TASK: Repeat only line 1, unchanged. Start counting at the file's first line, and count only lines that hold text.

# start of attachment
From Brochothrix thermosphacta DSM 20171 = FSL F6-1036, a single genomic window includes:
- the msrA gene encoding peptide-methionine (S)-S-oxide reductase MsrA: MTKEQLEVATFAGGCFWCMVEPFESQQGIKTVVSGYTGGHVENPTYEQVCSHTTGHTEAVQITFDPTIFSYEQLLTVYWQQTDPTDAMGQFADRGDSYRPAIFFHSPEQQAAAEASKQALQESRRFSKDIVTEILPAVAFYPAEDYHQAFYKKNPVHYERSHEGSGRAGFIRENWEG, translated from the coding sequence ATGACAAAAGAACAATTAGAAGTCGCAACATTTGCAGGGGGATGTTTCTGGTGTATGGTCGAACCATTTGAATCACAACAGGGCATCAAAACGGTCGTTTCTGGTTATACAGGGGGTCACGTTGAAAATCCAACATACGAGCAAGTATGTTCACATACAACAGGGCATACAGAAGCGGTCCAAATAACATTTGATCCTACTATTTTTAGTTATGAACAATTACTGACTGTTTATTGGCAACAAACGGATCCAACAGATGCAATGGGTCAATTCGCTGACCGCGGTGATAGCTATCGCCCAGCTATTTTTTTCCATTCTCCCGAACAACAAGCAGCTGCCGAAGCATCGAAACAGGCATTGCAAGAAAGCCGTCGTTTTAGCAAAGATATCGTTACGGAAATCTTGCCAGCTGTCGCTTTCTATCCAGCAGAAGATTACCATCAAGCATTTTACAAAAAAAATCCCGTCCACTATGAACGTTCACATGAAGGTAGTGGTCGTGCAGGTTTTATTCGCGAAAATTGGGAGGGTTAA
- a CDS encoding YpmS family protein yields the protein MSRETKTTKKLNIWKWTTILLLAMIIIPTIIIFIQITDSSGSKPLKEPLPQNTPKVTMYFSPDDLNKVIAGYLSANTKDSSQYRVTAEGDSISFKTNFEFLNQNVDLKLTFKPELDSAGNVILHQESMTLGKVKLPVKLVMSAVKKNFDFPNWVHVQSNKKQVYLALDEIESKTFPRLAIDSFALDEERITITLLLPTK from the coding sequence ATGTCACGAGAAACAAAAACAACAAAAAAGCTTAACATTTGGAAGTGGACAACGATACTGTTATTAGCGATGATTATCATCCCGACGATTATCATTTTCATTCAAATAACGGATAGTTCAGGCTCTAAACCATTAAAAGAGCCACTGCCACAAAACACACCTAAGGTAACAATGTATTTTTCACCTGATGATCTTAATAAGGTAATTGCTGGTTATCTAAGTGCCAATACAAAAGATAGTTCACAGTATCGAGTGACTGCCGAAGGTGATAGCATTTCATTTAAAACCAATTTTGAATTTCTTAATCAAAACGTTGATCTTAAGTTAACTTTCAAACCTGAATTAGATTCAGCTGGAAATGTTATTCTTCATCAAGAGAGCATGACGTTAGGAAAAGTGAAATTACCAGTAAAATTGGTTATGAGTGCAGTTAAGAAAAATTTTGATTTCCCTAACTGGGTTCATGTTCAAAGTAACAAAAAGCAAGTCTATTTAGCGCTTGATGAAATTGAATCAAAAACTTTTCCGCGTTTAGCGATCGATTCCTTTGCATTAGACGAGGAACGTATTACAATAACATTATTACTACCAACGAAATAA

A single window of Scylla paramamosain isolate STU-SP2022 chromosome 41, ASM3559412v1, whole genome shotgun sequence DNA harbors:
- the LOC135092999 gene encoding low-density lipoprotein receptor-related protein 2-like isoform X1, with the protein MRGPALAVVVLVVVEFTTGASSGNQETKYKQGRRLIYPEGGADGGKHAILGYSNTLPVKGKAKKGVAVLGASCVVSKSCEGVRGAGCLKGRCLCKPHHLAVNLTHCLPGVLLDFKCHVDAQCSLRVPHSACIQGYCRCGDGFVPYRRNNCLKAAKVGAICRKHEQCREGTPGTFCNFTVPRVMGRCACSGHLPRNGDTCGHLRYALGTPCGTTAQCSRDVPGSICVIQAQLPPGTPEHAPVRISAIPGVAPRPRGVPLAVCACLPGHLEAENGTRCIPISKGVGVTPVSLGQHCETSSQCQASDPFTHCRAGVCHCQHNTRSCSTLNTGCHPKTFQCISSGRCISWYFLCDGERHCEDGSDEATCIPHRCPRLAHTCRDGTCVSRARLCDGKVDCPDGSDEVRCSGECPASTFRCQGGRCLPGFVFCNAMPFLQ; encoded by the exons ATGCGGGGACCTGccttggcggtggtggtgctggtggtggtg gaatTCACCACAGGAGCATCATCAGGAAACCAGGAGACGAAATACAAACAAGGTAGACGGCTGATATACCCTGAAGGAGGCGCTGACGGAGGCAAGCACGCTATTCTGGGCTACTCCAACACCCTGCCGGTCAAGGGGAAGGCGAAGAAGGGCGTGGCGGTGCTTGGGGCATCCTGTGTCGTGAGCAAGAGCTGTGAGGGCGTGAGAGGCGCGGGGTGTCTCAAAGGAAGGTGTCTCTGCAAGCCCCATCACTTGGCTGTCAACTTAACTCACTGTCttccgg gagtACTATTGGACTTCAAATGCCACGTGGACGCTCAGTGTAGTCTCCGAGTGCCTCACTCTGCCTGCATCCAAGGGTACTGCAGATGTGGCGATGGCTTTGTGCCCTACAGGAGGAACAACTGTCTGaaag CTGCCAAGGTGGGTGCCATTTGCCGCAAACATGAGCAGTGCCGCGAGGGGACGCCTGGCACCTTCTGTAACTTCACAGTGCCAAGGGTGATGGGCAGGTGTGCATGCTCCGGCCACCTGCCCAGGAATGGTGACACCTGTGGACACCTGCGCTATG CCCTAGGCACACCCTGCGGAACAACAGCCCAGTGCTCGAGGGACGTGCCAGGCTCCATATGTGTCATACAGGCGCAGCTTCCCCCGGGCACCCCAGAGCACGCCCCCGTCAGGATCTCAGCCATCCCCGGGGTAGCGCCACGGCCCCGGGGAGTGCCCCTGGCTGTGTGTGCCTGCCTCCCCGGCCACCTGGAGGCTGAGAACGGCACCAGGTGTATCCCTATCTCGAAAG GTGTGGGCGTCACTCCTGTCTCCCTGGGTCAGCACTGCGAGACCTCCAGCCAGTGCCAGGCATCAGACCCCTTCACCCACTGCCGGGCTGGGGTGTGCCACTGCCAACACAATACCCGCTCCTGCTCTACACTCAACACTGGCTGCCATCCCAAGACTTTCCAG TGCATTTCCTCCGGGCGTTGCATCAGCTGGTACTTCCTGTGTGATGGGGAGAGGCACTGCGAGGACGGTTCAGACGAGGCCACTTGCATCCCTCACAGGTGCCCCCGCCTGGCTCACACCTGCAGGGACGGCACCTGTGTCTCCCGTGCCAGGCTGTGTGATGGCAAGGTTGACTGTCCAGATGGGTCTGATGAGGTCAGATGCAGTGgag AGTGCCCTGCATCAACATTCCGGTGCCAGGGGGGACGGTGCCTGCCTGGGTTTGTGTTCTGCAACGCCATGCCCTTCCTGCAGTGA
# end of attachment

From Brochothrix thermosphacta DSM 20171 = FSL F6-1036, a single genomic window includes: